While news that 380 tons of conventional explosives are missing from a former Iraqi military installation has made headlines, less attention is being paid to evidence that Iraqi scientists are using their skills to try to produce chemical and biological weapons for Iraqi insurgents. Even more worrisome is the possibility that these scientists could provide international terrorist groups operating in Iraq with chemical, biological or even nuclear weapons capabilities.
The end of Saddam Hussein's rule and the iron-fisted control that he wielded over Iraq's weapons and weapons development programs left Iraq's weapons scientists out of work and facing an uncertain future. As a result, insurgent groups have been working to recruit these scientists to join in their fight.
After an exhaustive 15-month investigation, the CIA's Iraq Survey Group, led by Charles Duelfer, reported recently that it found no evidence that Saddam had chemical, biological, or nuclear weapons — or active programs to create such weapons — at the time of the U.S. invasion. But the group also said that insurgents in Iraq have been pursuing chemical and biological capabilities for use against U.S. forces since the invasion. Some of the insurgents may also have developed connections with foreign terrorist groups operating in Iraq, the report said. These findings could have profound consequences.
The Iraq Survey Group reported that its experts on chemical weapons, or CW, and counterterrorism "uncovered and tracked down an active insurgent group that had been using former regime CW experts to attempt to create and use CW for use against the coalition." In another case, a group of Iraqi scientists without weapons expertise have been trying to produce the poison ricin to use in mortar shells, as well as deadly tabun and mustard chemical agents, the group said. This band of scientists, dubbed the Al Abud network, was broken up by coalition forces before it could succeed.
With the network's destruction, Duelfer assured Congress that he was "convinced we successfully contained a problem before it matured into a major threat." But other groups are also reported to be trying to acquire chemical and biological weapons.
In another worrisome development, the International Atomic Energy Agency announced on Oct. 1 that sophisticated equipment that could be used to make nuclear weapons was missing in Iraq. The next week, the CIA's special adviser on Iraq's weapons of mass destruction reported that Iraqi weapons scientists were working with insurgents to develop chemical weapons.
After the collapse of the Soviet Union, many experts feared that rogue states and terrorists might acquire chemical, biological or nuclear capabilities. But proliferation from the former Soviet Union has been far less significant over the past decade than initially feared. Recent research we conducted suggests that a series of significant barriers have made it very difficult for those seeking such weapons to connect with weapons scientists or people with access to materials in the former Soviet Union. Important disincentives have also discouraged those in the Russian weapons complexes from making illicit transfers. In short, what has saved us so far has been the terrorists' inability to get close to weapons scientists and others with access to critical materials.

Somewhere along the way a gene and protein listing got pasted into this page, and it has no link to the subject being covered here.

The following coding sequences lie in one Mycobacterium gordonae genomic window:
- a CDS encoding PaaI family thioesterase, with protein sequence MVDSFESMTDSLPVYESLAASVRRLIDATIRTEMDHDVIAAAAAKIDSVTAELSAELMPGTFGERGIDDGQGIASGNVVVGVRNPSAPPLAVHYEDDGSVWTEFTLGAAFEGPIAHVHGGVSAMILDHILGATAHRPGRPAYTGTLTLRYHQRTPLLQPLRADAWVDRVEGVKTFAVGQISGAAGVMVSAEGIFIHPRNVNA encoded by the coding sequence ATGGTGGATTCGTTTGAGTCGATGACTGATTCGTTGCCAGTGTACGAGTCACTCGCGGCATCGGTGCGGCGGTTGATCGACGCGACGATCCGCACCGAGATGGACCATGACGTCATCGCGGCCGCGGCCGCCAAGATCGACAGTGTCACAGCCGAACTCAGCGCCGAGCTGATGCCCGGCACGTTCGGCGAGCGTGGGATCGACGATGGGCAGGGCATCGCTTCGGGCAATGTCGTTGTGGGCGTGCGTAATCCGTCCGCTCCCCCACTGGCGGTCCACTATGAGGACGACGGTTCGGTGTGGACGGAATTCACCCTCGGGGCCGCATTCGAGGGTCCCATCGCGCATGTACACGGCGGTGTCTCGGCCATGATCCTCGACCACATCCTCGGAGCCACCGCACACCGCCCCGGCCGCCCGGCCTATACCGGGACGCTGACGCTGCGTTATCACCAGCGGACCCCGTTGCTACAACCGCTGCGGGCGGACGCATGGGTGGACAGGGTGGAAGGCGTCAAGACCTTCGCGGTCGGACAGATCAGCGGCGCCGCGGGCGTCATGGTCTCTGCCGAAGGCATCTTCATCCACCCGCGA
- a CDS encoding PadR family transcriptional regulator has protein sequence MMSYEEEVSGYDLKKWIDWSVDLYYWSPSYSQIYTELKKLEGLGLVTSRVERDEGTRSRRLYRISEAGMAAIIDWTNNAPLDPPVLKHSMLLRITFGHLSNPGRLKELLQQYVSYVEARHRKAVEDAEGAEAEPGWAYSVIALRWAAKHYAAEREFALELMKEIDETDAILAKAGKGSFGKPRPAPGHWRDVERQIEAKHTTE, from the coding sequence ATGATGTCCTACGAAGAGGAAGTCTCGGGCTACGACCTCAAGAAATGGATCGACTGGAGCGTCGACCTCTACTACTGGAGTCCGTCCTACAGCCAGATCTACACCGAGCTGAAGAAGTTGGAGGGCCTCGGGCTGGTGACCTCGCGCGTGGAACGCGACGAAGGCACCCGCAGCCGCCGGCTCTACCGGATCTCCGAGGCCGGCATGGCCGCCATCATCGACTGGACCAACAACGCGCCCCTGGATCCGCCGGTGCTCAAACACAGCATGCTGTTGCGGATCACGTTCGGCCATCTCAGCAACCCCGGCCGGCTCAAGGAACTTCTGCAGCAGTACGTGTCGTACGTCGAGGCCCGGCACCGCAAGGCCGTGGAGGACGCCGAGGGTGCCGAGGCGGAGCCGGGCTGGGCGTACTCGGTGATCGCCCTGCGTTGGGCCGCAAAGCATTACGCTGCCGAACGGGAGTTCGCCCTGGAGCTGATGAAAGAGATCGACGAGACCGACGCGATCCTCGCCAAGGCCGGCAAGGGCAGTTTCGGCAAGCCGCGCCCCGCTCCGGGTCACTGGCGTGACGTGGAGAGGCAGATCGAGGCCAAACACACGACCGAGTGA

But many of the barriers and disincentives that stemmed the flow of weapons, materials and knowledge from the former Soviet Union are barely present in today's Iraq. A key difference between the two countries is that international terrorists with an interest in acquiring unconventional weapons now operate in Iraq. Moreover, Iraq's lawlessness makes it easier for terrorists to recruit unemployed scientists.
Although the Al Abud network was disrupted before it could succeed, unless coalition forces and the Iraqi government can improve security conditions inside and on the country's borders and effectively control former Iraqi weapons scientists, terrorist groups can get what they want.
A critical task for U.S., Iraqi and international authorities is to secure materials and equipment that could be used in chemical, nuclear or biological weapons. Equally important are programs that bolster the barriers and disincentives for former Iraqi weapons scientists and technicians who could help terrorists or rogue states acquire these deadly capabilities. That approach is similar to the one the United States took with the former Soviet Union. While there are many priority actions in Iraq, this should be one of the most important.
David E. Mosher and John V. Parachini are policy analysts at the RAND Corporation.
This commentary originally appeared in International Herald Tribune on November 15, 2004. Commentary gives RAND researchers a platform to convey insights based on their professional expertise and often on their peer-reviewed research and analysis.